• Phil Clark
    • Clark & Associates

    This is a great topic. It is as old as mankind and will remain a puzzle to our end. We can study it, dissect it, and theorize about common sense, but bottom line...how man reacts to a situation is driven by habit and choices gained through experience. As events unfold we rationalize what is going on based on our knowledge and, in the end assume, we have learned something. Sometimes yes...sometimes no. We often don't know what we don't know. So how can we develop a rationalized reason for the event?

    It isn't that we are just guessing but simply trying to make sense of the world around us so we can "safely" function in it. Basically, living and surviving.

    CJ Cullinane has it right. Many times we have only moments to make a decision. There is not time to think long and hard. As others mentioned about long-term planning...the world changes daily so without the ability to adapt you will once again find yourself left behind. We are at the mercy of the world and must learn to deal with it. Naturally, this is very difficult for those who think they are in control or want control.

     
     
     
    • Mathews Daniel Kapito
    • National Directr, Notebook Solutions

    It has always been easy and fast to employ common sense in decision making. Many managers make mistakes by looking and depending on their vast experience, while ignoring the current situation or environment. I have been a manager of a vast Multinatinal Corporation since 2007. I have been challenged many times new employees, low level managers and customer in my decision making process.

    Common sense works when all things are constant and the environment is stable, However, in times like this (when things are changing daily, new law and legislation) Managers need to make decision based on understanding of the environment and the effects of those decisions on both their customers, Sharehlder expectations and most of all the society. Managers need to be quick in making decisions but with the commitment to remain ethical for the benefitof man kind.

     
     
     
    • RSB

    We all love spending time watching movies variably from action-packed to emotional love-hate stories in spare time. Does all the story make sense?

    The mysterious thing is that why we love watching movies that amazingly irrational and does not make sense all the time and moreover they usually hit box office more than often. Well, the fact that we love watching these movies-our behaviour, is in fact a 'common sense'. We love watching people assaulting other people in movies but we decline that from happening within our real live. Actually we unconciously making 'uncommon sense' type of decision more often than we realise.

    I think we should welcome this paradox element into our management practice and into our decision making process.

     
     
     
    • Dr. S A Visotsky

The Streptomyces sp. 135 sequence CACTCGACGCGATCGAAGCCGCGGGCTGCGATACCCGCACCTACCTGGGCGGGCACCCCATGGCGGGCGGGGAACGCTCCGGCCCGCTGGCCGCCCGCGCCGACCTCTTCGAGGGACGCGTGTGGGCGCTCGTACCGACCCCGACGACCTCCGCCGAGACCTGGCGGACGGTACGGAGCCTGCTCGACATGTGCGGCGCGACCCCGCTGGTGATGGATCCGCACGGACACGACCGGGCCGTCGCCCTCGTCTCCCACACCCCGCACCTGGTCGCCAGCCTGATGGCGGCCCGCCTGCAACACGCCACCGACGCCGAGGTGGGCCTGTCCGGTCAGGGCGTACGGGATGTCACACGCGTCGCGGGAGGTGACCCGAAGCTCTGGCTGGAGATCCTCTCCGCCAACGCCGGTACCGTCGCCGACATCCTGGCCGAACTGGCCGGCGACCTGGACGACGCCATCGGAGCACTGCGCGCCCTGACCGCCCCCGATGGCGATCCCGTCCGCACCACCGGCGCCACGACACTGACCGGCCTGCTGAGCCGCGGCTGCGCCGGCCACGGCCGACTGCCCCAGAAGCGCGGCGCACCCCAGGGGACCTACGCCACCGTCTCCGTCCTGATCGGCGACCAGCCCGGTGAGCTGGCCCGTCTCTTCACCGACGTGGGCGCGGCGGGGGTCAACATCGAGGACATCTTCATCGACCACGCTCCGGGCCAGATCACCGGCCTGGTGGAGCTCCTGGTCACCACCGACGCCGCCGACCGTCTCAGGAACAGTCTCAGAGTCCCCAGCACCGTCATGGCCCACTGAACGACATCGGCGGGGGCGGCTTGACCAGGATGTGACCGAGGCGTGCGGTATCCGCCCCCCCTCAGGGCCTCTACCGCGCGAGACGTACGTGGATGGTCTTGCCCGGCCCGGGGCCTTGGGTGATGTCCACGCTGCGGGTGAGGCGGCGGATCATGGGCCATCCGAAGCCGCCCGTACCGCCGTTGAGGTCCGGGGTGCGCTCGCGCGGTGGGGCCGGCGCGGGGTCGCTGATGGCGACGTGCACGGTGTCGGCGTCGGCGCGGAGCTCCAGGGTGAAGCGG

• Chairman & CEO, Vitech Group LLC

    Good article.Common sense is most dangerous to an organization when used out of context.

    Common sense should be defined first so we are all talking about the same thing. Common sense is defined as beliefs or propositions that most people consider prudent and of sound judgment, without reliance on esoteric knowledge or study or research, but based upon what THEY see as knowledge held by people "in common", the collective.

    Thus "common sense" is accepted as the knowledge and experience which most people already have. The decision making process used by Managers that others around them do not understand, is usually more Pragmatism than common sense. Pragmatism was founded on the idea of finding a scientific concept of truth that does not depend on personal insight (revelation) or reference to some metaphysical realm. The truth of a statement should be judged by the effect it has on our actions, and truth should be seen as what the whole of the scientific community agrees on, or the advent of "true Risk Assessment" in getting to the truth.

    Common sense is never the view of the individual, "common" meaning widely accepted as what most would do in any routine situation, very surface oriented.

    The two are usually often confused by those who read way too much into everything, and that in and of itself, is proof of those who feel threatened because they don't feel as smart as those making the decisions. Hence, their constant need to disect every decision made by Management. Such individuals usually blurt out the phrase, " why don't we just do it like this, it's common sense", which is actually their own need to dumb a situation down so that they themselves can understand it, giving the decision legitimacy, at least in their view.

    Common sense decisions are reserved for problems that come up routinely and have a low level soulution, eg. don't run with scissors.Complex decisions are "one-offs" and cannot be decided in a "common" sense, and are understandably confusing for those in a lower paygrade, usually lacking senior management skills, to include sound decision making experience. That's why Management make the decisions, something all organizations have, "in common".

     
     
     
    • Atul Guglani
    • Director, Mantex Technologies

    Actually it is the other way round. Companies hardly try to use " Common Sense" Even after knowing the answer. Though justifications are build with common sense after knowing the answer, yet the pool of sense does not want to keep it as a common solution for the next issue. Because that would be too mundane for one to qualify as a strong manager.

    Decision making is not just about resolving issues, it is also a show of strength, power and glory of the manager in uniquely defining the solution. And it is this uncommon sense which is more disastrous.